It was a wacky summer at the movies.
Audiences were fickle. Or would that be picky?
Box office numbers overall were down from previous years, sending Hollywood execs into a panicked whirlwind that rivaled “Into the Storm’s” tornadoes.
It didn’t help that some films that had high hopes took a dive faster than you can say “Sin City: A Dame to Kill —.” Oops, too late.
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But there were also some nice surprises:
BEST MOVIE OF THE SUMMER
Hands down, “Guardians of the Galaxy” was the biggest and most rewarding surprise of the summer, a manic, irreverent space opera that had B-movie glee, a killer soundtrack and a new movie star in Chris Pratt, who had enough charisma to fill an entire galaxy. Or two. But while the film was an absolute blast, it also said things about trust, friendship and, ultimately, loyalty. I can hardly wait for Awesome Mix Vol. 2.
“Neighbors” wasn’t really a story as much as a string of funny come-uppance scenes between a couple of new parents (Seth Rogen and Rose Byrne) and the party-hearty frat boys (led by Zac Efron) who move into the house next to them, but it was hilarious.
BEST MOVIE NOT SHOWN IN THEATERS
It opened in only eight theaters across the country, but “Snowpiercer,” a post-apocalyptic tale about survivors aboard a train who are all that is left of mankind, blew up when it was simultaneously released online. It skyrocketed to No. 1 on iTunes and other platforms after its launch, thanks to word of mouth. It’s a thought-provoking, dark action film that’s making Hollywood re-think how it distributes movies.
BEST TIME-TRAVEL MOVIE
Sorry, X-Men, but “Edge of Tomorrow” was a nice return to form for Tom Cruise as a soldier who keeps reliving his first day in battle. It was a clever story that had fun with its trippy premise and kept us guessing.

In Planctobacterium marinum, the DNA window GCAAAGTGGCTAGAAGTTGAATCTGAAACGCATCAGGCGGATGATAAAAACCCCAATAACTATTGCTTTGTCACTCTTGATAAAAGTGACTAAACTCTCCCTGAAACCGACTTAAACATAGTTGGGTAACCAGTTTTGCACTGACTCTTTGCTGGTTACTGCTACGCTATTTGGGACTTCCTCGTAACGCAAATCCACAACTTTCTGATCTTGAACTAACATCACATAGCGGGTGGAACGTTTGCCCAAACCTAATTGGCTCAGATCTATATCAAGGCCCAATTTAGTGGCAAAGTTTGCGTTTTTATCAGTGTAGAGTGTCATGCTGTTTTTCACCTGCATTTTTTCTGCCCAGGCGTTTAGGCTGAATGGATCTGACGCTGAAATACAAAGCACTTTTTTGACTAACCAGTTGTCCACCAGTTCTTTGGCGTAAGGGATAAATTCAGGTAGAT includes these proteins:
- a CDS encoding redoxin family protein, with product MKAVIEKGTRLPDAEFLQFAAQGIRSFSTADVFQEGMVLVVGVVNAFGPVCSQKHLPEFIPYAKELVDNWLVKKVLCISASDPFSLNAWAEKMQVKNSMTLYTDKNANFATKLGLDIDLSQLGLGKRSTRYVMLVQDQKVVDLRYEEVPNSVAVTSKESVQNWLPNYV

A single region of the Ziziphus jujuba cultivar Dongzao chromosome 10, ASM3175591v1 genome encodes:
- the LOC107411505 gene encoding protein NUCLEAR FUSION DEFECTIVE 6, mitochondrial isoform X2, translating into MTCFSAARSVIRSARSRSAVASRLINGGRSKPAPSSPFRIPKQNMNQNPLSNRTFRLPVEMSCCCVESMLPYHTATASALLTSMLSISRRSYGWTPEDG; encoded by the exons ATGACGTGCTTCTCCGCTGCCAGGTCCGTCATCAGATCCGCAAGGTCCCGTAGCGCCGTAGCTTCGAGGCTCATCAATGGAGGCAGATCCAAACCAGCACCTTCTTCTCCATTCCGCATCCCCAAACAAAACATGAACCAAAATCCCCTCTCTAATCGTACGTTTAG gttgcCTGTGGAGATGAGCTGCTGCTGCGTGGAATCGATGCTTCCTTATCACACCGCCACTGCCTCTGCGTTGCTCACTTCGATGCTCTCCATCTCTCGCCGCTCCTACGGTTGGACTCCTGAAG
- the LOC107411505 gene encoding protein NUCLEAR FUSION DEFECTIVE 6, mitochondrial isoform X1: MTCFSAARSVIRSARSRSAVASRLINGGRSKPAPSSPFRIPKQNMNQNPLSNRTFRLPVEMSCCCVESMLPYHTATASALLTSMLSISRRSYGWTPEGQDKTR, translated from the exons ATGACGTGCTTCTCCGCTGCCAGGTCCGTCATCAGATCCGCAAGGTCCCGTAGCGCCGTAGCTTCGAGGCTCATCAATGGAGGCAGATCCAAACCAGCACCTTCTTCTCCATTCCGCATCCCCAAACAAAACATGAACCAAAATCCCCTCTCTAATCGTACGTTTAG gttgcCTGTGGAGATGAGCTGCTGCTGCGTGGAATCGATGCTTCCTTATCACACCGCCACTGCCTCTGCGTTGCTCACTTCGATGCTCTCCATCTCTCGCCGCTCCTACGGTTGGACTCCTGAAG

BEST INDEPENDENT FILM
Richard Linklater’s astonishing “Boyhood” was a novel idea: Film the same core cast over a period of 12 years and tell the simple, intimate story of a family and its son growing up. There was no melodrama – no one got deathly ill or killed in a car crash, but it was rich storytelling that was ultimately life-affirming.
BEST USE OF AN ANGELINA JOLIE BODY PART
Her cheekbones in Disney’s “Maleficent” look like they could cut through a mountain. She looked downright frightening. The poster still gives me the heebie-jeebies.
The digital apes in “Dawn of the Planet of the Apes” had more internal monologue and depth than some real-life actors I can think of.
BEST MISUNDERSTOOD MONSTER
So it turns out “Godzilla” is just a big, kindhearted lunk. Thanks for saving the planet, dude. Don’t worry about the mess, we’ll get it. Go back to sleep.
BEST MOVIE ABOUT FOOD
Foodies got their fill with Jon Favreau’s “Chef,” his labor-of-love project that he clearly called in a lot of favors for (notice all the big-name cameos). The story was slight, but you could feel Favreau’s sheer joy. And the food looked deee-licious.
BEST SIGN THAT AUDIENCES AREN’T DUMB
The empty seats in theaters showing “Sex Tape.”
Even I was surprised that I loved the first film in the “Spider-Man” reboot, but “The Amazing Spider-Man 2” failed to find that magic again, with a convoluted plot, a lame villain and too many characters. It was more like “The Inadequate Spider-Man 2.”
BEST REASONS TO CALL IT QUITS
“The Purge: Anarchy” and “Expendables 3” were sequels that limped away into oblivion. Just stay there, already.
“Transformers: Age of Extinction” – because it’s further proof that Michael Bay is going to ruin everything.
Reach Rod Pocowatchit at firstname.lastname@example.org.
Top-grossing 2014 summer movies
1. “Guardians of the Galaxy” ($257)
2. “Transformers: Age of Extinction” ($244)
3. “Maleficent” ($238)
4. “X-Men: Days of Future Past” ($233)
5. “Dawn of the Planet of the Apes” ($204)
6. “The Amazing Spider-Man 2” ($203)
7. “Godzilla (2014)” ($201)
8. “22 Jump Street” ($190)
9. “How to Train Your Dragon 2” ($172)
10. “Neighbors” ($150)
Source: Box Office Mojo